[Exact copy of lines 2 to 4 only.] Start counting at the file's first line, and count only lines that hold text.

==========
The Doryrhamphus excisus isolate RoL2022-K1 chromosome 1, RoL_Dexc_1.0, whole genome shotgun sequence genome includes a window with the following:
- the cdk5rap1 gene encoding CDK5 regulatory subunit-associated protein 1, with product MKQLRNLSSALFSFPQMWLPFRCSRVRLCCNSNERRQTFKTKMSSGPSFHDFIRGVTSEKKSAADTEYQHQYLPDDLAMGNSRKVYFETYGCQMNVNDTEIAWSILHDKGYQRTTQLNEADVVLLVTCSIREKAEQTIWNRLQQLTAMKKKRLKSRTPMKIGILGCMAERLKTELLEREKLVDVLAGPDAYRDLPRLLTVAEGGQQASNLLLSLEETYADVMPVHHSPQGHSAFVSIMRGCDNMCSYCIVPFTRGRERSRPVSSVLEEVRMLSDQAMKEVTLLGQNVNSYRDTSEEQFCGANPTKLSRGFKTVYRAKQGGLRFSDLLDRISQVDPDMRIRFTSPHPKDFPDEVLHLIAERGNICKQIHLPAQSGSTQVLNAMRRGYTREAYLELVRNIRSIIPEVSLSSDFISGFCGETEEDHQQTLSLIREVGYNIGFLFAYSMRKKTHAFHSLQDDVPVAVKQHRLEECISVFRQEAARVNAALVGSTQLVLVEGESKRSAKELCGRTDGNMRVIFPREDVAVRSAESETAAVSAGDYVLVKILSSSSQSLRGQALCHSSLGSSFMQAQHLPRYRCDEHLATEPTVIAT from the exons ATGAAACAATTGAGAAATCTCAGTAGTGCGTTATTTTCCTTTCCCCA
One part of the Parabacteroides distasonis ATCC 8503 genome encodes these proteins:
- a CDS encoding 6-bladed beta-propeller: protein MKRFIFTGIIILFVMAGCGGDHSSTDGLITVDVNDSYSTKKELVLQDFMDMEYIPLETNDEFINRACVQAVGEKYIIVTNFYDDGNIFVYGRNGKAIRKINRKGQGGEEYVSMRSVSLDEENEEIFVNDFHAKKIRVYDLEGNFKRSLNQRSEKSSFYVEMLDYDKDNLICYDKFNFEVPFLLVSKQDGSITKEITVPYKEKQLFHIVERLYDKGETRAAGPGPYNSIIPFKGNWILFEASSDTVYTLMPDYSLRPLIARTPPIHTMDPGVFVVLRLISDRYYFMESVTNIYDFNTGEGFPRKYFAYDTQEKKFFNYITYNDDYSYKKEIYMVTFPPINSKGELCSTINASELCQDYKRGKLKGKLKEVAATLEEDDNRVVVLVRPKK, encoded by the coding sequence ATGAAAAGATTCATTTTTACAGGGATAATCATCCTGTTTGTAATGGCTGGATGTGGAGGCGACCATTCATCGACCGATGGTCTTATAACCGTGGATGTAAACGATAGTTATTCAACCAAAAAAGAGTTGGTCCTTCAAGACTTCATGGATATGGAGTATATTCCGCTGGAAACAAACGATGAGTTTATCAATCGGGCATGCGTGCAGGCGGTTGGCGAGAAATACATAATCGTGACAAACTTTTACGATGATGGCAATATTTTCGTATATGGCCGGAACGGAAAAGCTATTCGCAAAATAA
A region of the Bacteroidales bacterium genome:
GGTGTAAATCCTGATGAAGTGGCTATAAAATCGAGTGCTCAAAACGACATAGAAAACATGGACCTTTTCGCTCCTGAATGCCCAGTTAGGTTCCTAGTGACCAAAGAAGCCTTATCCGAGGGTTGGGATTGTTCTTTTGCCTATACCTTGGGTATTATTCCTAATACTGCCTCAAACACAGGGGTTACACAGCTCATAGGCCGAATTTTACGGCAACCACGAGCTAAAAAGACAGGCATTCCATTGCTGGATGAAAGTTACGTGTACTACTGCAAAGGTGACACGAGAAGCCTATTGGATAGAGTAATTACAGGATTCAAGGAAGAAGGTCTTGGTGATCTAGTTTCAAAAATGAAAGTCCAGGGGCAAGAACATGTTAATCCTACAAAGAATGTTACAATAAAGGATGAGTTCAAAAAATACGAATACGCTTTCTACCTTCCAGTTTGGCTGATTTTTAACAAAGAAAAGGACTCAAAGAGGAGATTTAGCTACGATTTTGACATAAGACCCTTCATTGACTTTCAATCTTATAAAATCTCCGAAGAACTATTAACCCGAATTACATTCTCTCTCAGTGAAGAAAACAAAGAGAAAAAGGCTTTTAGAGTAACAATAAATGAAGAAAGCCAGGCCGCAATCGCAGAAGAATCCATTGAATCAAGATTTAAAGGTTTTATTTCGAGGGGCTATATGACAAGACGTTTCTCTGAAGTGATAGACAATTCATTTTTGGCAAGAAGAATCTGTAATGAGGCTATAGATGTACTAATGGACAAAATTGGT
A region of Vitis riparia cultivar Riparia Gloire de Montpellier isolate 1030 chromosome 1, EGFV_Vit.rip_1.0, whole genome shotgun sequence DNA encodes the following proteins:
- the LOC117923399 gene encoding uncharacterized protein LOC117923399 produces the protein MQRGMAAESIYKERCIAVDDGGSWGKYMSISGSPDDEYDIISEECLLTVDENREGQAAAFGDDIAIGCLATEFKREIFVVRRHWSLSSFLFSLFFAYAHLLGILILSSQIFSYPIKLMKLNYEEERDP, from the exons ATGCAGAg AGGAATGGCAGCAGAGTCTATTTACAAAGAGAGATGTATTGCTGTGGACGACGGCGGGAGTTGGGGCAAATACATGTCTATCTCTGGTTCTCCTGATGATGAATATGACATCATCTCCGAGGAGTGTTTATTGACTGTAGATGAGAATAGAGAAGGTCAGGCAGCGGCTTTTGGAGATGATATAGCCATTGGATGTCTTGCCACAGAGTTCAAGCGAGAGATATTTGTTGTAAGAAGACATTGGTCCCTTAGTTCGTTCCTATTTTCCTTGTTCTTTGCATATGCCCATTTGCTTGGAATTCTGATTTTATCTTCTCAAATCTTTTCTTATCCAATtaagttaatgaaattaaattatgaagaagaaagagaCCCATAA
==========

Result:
- the cdk5rap1 gene encoding CDK5 regulatory subunit-associated protein 1, with product MKQLRNLSSALFSFPQMWLPFRCSRVRLCCNSNERRQTFKTKMSSGPSFHDFIRGVTSEKKSAADTEYQHQYLPDDLAMGNSRKVYFETYGCQMNVNDTEIAWSILHDKGYQRTTQLNEADVVLLVTCSIREKAEQTIWNRLQQLTAMKKKRLKSRTPMKIGILGCMAERLKTELLEREKLVDVLAGPDAYRDLPRLLTVAEGGQQASNLLLSLEETYADVMPVHHSPQGHSAFVSIMRGCDNMCSYCIVPFTRGRERSRPVSSVLEEVRMLSDQAMKEVTLLGQNVNSYRDTSEEQFCGANPTKLSRGFKTVYRAKQGGLRFSDLLDRISQVDPDMRIRFTSPHPKDFPDEVLHLIAERGNICKQIHLPAQSGSTQVLNAMRRGYTREAYLELVRNIRSIIPEVSLSSDFISGFCGETEEDHQQTLSLIREVGYNIGFLFAYSMRKKTHAFHSLQDDVPVAVKQHRLEECISVFRQEAARVNAALVGSTQLVLVEGESKRSAKELCGRTDGNMRVIFPREDVAVRSAESETAAVSAGDYVLVKILSSSSQSLRGQALCHSSLGSSFMQAQHLPRYRCDEHLATEPTVIAT from the exons ATGAAACAATTGAGAAATCTCAGTAGTGCGTTATTTTCCTTTCCCCA
One part of the Parabacteroides distasonis ATCC 8503 genome encodes these proteins:
- a CDS encoding 6-bladed beta-propeller: protein MKRFIFTGIIILFVMAGCGGDHSSTDGLITVDVNDSYSTKKELVLQDFMDMEYIPLETNDEFINRACVQAVGEKYIIVTNFYDDGNIFVYGRNGKAIRKINRKGQGGEEYVSMRSVSLDEENEEIFVNDFHAKKIRVYDLEGNFKRSLNQRSEKSSFYVEMLDYDKDNLICYDKFNFEVPFLLVSKQDGSITKEITVPYKEKQLFHIVERLYDKGETRAAGPGPYNSIIPFKGNWILFEASSDTVYTLMPDYSLRPLIARTPPIHTMDPGVFVVLRLISDRYYFMESVTNIYDFNTGEGFPRKYFAYDTQEKKFFNYITYNDDYSYKKEIYMVTFPPINSKGELCSTINASELCQDYKRGKLKGKLKEVAATLEEDDNRVVVLVRPKK, encoded by the coding sequence ATGAAAAGATTCATTTTTACAGGGATAATCATCCTGTTTGTAATGGCTGGATGTGGAGGCGACCATTCATCGACCGATGGTCTTATAACCGTGGATGTAAACGATAGTTATTCAACCAAAAAAGAGTTGGTCCTTCAAGACTTCATGGATATGGAGTATATTCCGCTGGAAACAAACGATGAGTTTATCAATCGGGCATGCGTGCAGGCGGTTGGCGAGAAATACATAATCGTGACAAACTTTTACGATGATGGCAATATTTTCGTATATGGCCGGAACGGAAAAGCTATTCGCAAAATAA